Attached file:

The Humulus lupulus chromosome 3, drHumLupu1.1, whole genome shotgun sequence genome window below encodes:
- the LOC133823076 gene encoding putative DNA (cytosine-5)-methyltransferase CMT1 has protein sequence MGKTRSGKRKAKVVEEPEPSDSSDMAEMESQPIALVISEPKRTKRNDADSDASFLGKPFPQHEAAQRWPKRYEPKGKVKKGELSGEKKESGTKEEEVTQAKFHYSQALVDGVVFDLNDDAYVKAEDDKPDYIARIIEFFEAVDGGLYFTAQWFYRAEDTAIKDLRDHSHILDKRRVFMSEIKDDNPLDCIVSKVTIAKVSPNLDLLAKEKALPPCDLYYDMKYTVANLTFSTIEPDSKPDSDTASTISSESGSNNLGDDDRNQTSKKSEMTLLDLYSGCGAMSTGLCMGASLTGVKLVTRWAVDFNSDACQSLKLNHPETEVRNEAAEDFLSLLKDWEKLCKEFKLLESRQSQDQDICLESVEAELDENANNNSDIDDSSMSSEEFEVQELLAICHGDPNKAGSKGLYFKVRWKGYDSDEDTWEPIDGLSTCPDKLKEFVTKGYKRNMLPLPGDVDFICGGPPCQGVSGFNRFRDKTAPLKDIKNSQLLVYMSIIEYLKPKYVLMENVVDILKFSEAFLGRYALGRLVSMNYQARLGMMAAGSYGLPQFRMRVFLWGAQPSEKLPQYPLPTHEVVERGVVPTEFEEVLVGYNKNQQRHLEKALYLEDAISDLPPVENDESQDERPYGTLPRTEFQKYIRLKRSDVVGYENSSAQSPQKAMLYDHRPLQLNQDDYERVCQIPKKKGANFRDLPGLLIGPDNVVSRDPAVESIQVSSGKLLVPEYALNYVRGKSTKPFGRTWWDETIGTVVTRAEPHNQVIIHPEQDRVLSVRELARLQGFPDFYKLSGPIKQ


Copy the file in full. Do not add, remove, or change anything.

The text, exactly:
The Humulus lupulus chromosome 3, drHumLupu1.1, whole genome shotgun sequence genome window below encodes:
- the LOC133823076 gene encoding putative DNA (cytosine-5)-methyltransferase CMT1 has protein sequence MGKTRSGKRKAKVVEEPEPSDSSDMAEMESQPIALVISEPKRTKRNDADSDASFLGKPFPQHEAAQRWPKRYEPKGKVKKGELSGEKKESGTKEEEVTQAKFHYSQALVDGVVFDLNDDAYVKAEDDKPDYIARIIEFFEAVDGGLYFTAQWFYRAEDTAIKDLRDHSHILDKRRVFMSEIKDDNPLDCIVSKVTIAKVSPNLDLLAKEKALPPCDLYYDMKYTVANLTFSTIEPDSKPDSDTASTISSESGSNNLGDDDRNQTSKKSEMTLLDLYSGCGAMSTGLCMGASLTGVKLVTRWAVDFNSDACQSLKLNHPETEVRNEAAEDFLSLLKDWEKLCKEFKLLESRQSQDQDICLESVEAELDENANNNSDIDDSSMSSEEFEVQELLAICHGDPNKAGSKGLYFKVRWKGYDSDEDTWEPIDGLSTCPDKLKEFVTKGYKRNMLPLPGDVDFICGGPPCQGVSGFNRFRDKTAPLKDIKNSQLLVYMSIIEYLKPKYVLMENVVDILKFSEAFLGRYALGRLVSMNYQARLGMMAAGSYGLPQFRMRVFLWGAQPSEKLPQYPLPTHEVVERGVVPTEFEEVLVGYNKNQQRHLEKALYLEDAISDLPPVENDESQDERPYGTLPRTEFQKYIRLKRSDVVGYENSSAQSPQKAMLYDHRPLQLNQDDYERVCQIPKKKGANFRDLPGLLIGPDNVVSRDPAVESIQVSSGKLLVPEYALNYVRGKSTKPFGRTWWDETIGTVVTRAEPHNQVIIHPEQDRVLSVRELARLQGFPDFYKLSGPIKQ